Studying the American Mind From Three Different Perspectives
Spotlight on Jordan Reimschisel, ’16
Written by Finn Cleary
Senior Jordan Reimschisel has had four years to reflect on the relationship between his study of the liberal arts and preparation for life after Hillsdale.
“A place like Hillsdale is really hard to understand without being here,” he says. “It’s after four years of being here that I feel like I have a decent understanding of what this place is about.”
Discovering what Hillsdale is like was difficult for Jordan at first, because it wasn’t his top choice. But following the advice of his father, and after talking with students here about their plans for the future, Jordan decided to attend. It wasn’t long before he found the interdisciplinary major of American Studies, which combines three of Hillsdale’s strongest fields—American history, literature, and politics—into a major focused on the development of the American experience.
“How did the politics, the literature, everything interact to form the American mind? That’s what the American studies major is about. It’s writing and reading and, above all, critical thinking that encourages you to explore the relationship between those three fields.”
Jordan enjoys the unique opportunity to study a single topic, the American mind, from three different perspectives.
“I chose it because it gave me a better overall picture of the shaping of the American mind. I liked being able to get a big overview of that. If there’s one thing I’ve learned in college, it’s that it’s so hard to really specify and get deep into one subject.”
In his senior thesis, Jordan is discussing the buildup of the Civil War.
“It made America into what it is today. It’s our great tragedy. The literature before the war and after is massively changed for the better.”
Specifically, Jordan is studying a controversial figure in a controversial group that was involved in the tensions leading to the war. The group, called the “Fire-Eaters”, was composed of radical Southerners who aggressively pushed the idea that slavery was a great benefit for the nation.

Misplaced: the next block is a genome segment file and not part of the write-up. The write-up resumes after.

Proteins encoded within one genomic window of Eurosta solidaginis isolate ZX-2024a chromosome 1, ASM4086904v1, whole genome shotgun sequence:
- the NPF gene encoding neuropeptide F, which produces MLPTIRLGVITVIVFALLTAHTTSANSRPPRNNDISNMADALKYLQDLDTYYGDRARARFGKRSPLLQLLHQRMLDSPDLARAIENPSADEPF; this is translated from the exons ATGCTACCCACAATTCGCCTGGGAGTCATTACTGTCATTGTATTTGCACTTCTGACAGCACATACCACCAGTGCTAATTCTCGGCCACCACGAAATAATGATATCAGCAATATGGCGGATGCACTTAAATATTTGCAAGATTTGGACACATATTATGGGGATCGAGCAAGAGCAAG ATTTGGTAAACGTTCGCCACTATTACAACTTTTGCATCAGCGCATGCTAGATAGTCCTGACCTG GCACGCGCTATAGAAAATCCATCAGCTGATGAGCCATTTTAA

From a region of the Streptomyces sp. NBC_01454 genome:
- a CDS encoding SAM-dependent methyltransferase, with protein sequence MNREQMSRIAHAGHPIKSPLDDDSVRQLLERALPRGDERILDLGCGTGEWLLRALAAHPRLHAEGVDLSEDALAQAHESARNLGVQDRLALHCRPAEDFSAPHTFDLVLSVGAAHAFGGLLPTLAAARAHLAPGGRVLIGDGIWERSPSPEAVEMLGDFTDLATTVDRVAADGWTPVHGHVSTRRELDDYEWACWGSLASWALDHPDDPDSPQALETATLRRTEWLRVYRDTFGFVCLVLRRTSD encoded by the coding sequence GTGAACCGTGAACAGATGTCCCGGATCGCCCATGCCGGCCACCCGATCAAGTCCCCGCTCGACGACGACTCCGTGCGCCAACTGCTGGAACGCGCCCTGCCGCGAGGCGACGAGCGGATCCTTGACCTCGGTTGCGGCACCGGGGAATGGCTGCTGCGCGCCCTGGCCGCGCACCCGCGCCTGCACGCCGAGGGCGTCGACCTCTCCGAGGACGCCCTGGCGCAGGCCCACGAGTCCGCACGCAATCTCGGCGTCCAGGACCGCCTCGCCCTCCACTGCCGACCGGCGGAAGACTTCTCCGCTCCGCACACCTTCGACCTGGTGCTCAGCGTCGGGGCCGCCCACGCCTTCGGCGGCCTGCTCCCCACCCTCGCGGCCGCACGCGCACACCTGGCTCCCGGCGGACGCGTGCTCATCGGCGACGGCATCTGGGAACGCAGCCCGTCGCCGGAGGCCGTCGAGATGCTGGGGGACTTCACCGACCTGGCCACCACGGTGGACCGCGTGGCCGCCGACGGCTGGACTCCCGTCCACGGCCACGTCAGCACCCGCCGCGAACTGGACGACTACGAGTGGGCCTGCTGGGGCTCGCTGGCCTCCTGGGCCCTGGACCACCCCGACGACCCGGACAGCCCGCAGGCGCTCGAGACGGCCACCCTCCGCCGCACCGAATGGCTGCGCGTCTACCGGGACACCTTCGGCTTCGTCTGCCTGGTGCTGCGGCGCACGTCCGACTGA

“I’m looking at John Anthony Quitman, who was the governor of Mississippi and a radical Fire-Eater. But he was born in New York to German-American parents and lived in Ohio before moving to the South. He’s not a Southerner, but he sees the potential in Mississippi and moves down to build a slave empire.”
The unique characters in the story Jordan is writing about are what fueled him to seek a career in research and policy. That in turn led to his accepting a job with the Koch Institute in Washington, D.C., where he will move after graduation with his wife. Currently he is remotely in the Koch Associate Program through the Charles Koch Institute.
“I heard about it from an alumni who heard that I was interested in politics and history, and after I spent time at the Mercatus Center in D.C., I fell in love with the city and what I’m doing there now.”
Looking back on his time at Hillsdale, Jordan is grateful for the caliber of professors he’s had, as well as the chances for exploration and research his major has afforded him.
“We’re here to study the Good, the True, and the Beautiful. The humanities departments at Hillsdale teach you how to think in general and give you a foundational structure to help you to refine your own worldview.”
Finn Cleary, ’18, is from the cultural hub of America, Columbus, Ohio. He plans on majoring in History and working in the public policy field.